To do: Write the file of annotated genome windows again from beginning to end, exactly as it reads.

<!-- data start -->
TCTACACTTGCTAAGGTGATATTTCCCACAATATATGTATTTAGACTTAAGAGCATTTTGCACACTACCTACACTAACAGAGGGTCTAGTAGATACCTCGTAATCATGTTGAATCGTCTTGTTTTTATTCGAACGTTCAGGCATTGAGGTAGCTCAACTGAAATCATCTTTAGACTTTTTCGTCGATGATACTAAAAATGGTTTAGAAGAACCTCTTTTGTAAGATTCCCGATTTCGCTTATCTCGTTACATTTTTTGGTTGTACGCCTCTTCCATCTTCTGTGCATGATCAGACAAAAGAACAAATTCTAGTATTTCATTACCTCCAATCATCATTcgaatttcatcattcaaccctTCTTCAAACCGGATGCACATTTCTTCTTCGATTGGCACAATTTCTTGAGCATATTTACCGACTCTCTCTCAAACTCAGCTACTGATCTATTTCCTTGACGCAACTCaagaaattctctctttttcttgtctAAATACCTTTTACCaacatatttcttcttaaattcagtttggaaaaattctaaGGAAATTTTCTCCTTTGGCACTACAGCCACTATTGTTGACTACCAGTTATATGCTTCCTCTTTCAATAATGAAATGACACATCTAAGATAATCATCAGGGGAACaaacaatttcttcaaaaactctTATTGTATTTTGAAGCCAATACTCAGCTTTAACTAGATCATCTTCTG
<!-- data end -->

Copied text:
TCTACACTTGCTAAGGTGATATTTCCCACAATATATGTATTTAGACTTAAGAGCATTTTGCACACTACCTACACTAACAGAGGGTCTAGTAGATACCTCGTAATCATGTTGAATCGTCTTGTTTTTATTCGAACGTTCAGGCATTGAGGTAGCTCAACTGAAATCATCTTTAGACTTTTTCGTCGATGATACTAAAAATGGTTTAGAAGAACCTCTTTTGTAAGATTCCCGATTTCGCTTATCTCGTTACATTTTTTGGTTGTACGCCTCTTCCATCTTCTGTGCATGATCAGACAAAAGAACAAATTCTAGTATTTCATTACCTCCAATCATCATTcgaatttcatcattcaaccctTCTTCAAACCGGATGCACATTTCTTCTTCGATTGGCACAATTTCTTGAGCATATTTACCGACTCTCTCTCAAACTCAGCTACTGATCTATTTCCTTGACGCAACTCaagaaattctctctttttcttgtctAAATACCTTTTACCaacatatttcttcttaaattcagtttggaaaaattctaaGGAAATTTTCTCCTTTGGCACTACAGCCACTATTGTTGACTACCAGTTATATGCTTCCTCTTTCAATAATGAAATGACACATCTAAGATAATCATCAGGGGAACaaacaatttcttcaaaaactctTATTGTATTTTGAAGCCAATACTCAGCTTTAACTAGATCATCTTCTG